Please join Jamie Gorelick for "The Relationship between the Department of Justice and the White House." Ms. Gorelick is one of the longest serving Deputy Attorneys General of the United States, in which capacity she coordinated interactions between the Department of Justice and the White House with respect to ongoing criminal investigations as well as numerous other matters. Her career has spanned the legal, corporate and public policy landscape. A litigator by training, she is a partner at WilmerHale in Washington, where she counsels organizations and individuals on regulatory and enforcement matters as well as issues at the intersection of law and policy, including congressional inquiries. She regularly serves on commissions and boards of inquiry. She has been a member of the National Security Advisory Panel at the Central Intelligence Agency, and is a member of the Defense Policy Board. Sponsored by the Program in Public Law. Lunch will be served. For more information, please contact Carol Abken at carol.abken@law.duke.edu.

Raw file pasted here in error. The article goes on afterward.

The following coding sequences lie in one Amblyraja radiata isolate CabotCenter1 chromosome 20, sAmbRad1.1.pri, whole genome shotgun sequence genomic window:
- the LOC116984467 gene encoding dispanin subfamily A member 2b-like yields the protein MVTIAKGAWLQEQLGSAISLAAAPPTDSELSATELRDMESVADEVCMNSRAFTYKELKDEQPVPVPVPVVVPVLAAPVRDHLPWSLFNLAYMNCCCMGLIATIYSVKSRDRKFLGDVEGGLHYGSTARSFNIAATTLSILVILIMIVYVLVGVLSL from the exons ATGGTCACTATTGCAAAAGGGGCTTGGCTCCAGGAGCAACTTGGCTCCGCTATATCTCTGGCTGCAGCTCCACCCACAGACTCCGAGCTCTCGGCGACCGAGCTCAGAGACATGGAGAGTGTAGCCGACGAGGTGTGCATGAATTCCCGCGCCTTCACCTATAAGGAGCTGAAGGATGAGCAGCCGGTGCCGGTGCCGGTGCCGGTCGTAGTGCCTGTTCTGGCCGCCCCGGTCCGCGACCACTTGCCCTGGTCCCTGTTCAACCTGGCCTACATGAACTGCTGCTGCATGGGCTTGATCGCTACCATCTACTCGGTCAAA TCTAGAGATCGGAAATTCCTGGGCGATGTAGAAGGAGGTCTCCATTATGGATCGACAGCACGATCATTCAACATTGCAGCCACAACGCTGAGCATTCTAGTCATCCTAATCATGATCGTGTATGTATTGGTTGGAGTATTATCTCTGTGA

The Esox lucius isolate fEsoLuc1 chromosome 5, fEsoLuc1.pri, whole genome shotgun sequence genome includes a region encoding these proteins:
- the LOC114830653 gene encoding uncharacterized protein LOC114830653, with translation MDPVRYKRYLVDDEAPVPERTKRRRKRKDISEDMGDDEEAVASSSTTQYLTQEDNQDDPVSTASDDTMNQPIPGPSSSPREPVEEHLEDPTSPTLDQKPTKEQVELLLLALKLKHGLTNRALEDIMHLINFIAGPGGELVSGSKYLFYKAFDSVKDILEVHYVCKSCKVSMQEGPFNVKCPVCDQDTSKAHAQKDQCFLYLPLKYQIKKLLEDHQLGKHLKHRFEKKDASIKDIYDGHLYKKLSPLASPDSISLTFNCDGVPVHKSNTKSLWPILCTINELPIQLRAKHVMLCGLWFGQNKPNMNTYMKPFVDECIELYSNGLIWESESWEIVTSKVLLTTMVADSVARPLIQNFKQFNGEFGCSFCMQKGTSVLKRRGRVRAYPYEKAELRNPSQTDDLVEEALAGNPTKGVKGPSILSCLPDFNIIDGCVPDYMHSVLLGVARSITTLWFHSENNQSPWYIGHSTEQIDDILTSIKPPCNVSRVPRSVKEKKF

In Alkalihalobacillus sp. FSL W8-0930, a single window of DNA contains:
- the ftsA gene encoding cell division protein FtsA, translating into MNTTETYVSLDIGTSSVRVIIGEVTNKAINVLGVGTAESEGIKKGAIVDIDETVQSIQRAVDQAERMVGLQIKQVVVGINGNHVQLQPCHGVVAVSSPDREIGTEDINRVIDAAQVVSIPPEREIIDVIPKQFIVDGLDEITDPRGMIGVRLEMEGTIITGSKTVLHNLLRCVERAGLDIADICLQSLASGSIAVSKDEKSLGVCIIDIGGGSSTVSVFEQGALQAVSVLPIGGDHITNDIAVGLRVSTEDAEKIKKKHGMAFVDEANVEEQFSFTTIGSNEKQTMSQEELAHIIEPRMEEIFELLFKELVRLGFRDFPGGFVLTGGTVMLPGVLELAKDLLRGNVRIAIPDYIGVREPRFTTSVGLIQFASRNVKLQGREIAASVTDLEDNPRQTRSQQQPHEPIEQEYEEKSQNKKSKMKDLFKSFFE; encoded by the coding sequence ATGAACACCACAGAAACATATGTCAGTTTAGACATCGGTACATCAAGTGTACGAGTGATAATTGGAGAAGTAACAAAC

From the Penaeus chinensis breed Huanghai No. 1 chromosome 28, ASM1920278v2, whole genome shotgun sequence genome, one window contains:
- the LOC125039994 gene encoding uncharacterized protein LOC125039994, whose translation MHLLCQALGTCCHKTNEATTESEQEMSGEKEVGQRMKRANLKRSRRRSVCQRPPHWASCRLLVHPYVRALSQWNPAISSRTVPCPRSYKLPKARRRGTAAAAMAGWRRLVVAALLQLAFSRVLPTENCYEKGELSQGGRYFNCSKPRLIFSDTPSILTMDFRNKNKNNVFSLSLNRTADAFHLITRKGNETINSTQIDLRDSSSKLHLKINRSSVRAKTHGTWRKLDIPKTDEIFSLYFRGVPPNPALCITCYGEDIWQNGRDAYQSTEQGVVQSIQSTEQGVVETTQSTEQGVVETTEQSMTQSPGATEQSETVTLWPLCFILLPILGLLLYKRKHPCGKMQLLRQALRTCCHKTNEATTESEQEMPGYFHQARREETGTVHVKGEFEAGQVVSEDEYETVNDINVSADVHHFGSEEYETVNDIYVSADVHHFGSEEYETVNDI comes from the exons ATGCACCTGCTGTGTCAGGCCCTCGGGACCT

• Law School 3037

    Join Nathaniel Garrett, partner at Jones Day, for a moot in District of Columbia v. Wesby. This case is set to be argued before the United States Supreme Court on October 4, 2017. Lunch will be provided. Sponsored by the Program in Public Law. For more information, contact Jean Jentilet at jean.jentilet@law.duke.edu.

  • Law School 3041

    Members of the Duke Law Community are invited to join some members of the faculty for their perspectives on the historical and contemporary significance and implications of monuments as well as other symbols in the wake of the recent events in Charlottesville, Virginia. Sponsored by the Program in Public Law. For more information, contact Jean Jentilet at jean.jentilet@law.duke.edu

  • Law School 3037

    The 2016 elections will impact the federal judiciary for years to come. With nearly 100 federal court vacancies - including one on the Supreme Court - the next President and the next Senate have the potential to reshape the federal judiciary. Please join the American Constitution Society for a panel discussion with Professors Neil Siegel of Duke Law, Craig Green of Temple Law, Michael Gerhardt of UNC Law, and Georg Vanberg of the Duke Department of Political Science for a discussion on the future of the courts under President Trump. Professor Maggie Lemos will moderate. Lunch will be served. Co-sponsored by the American Constitution Society and the Program in Public Law. For more information, please contact Zachary Newkirk at zachary.newkirk@duke.edu.